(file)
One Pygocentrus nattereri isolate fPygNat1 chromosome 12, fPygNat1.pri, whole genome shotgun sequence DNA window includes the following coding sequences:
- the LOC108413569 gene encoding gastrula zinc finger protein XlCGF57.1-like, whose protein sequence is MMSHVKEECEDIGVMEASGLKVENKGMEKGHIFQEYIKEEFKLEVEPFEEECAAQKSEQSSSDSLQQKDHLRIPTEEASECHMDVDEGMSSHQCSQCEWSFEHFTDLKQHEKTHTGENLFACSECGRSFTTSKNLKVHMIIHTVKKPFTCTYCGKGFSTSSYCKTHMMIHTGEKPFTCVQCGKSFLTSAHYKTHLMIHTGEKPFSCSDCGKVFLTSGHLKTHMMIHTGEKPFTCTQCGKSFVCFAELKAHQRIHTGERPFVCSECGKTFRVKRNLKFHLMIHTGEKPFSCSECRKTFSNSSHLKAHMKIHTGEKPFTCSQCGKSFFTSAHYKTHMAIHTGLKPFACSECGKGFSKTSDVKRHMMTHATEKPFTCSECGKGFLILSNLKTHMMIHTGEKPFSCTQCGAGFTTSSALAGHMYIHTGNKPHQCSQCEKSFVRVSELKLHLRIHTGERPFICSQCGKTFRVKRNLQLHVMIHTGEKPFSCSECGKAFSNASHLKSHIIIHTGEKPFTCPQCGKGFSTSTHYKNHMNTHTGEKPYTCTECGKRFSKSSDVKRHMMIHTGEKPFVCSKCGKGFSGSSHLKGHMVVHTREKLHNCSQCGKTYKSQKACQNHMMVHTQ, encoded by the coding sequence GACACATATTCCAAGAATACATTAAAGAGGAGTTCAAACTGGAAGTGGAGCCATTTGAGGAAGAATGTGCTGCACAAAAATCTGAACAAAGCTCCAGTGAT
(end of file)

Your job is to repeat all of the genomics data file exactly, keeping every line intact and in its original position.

One Pygocentrus nattereri isolate fPygNat1 chromosome 12, fPygNat1.pri, whole genome shotgun sequence DNA window includes the following coding sequences:
- the LOC108413569 gene encoding gastrula zinc finger protein XlCGF57.1-like, whose protein sequence is MMSHVKEECEDIGVMEASGLKVENKGMEKGHIFQEYIKEEFKLEVEPFEEECAAQKSEQSSSDSLQQKDHLRIPTEEASECHMDVDEGMSSHQCSQCEWSFEHFTDLKQHEKTHTGENLFACSECGRSFTTSKNLKVHMIIHTVKKPFTCTYCGKGFSTSSYCKTHMMIHTGEKPFTCVQCGKSFLTSAHYKTHLMIHTGEKPFSCSDCGKVFLTSGHLKTHMMIHTGEKPFTCTQCGKSFVCFAELKAHQRIHTGERPFVCSECGKTFRVKRNLKFHLMIHTGEKPFSCSECRKTFSNSSHLKAHMKIHTGEKPFTCSQCGKSFFTSAHYKTHMAIHTGLKPFACSECGKGFSKTSDVKRHMMTHATEKPFTCSECGKGFLILSNLKTHMMIHTGEKPFSCTQCGAGFTTSSALAGHMYIHTGNKPHQCSQCEKSFVRVSELKLHLRIHTGERPFICSQCGKTFRVKRNLQLHVMIHTGEKPFSCSECGKAFSNASHLKSHIIIHTGEKPFTCPQCGKGFSTSTHYKNHMNTHTGEKPYTCTECGKRFSKSSDVKRHMMIHTGEKPFVCSKCGKGFSGSSHLKGHMVVHTREKLHNCSQCGKTYKSQKACQNHMMVHTQ, encoded by the coding sequence GACACATATTCCAAGAATACATTAAAGAGGAGTTCAAACTGGAAGTGGAGCCATTTGAGGAAGAATGTGCTGCACAAAAATCTGAACAAAGCTCCAGTGAT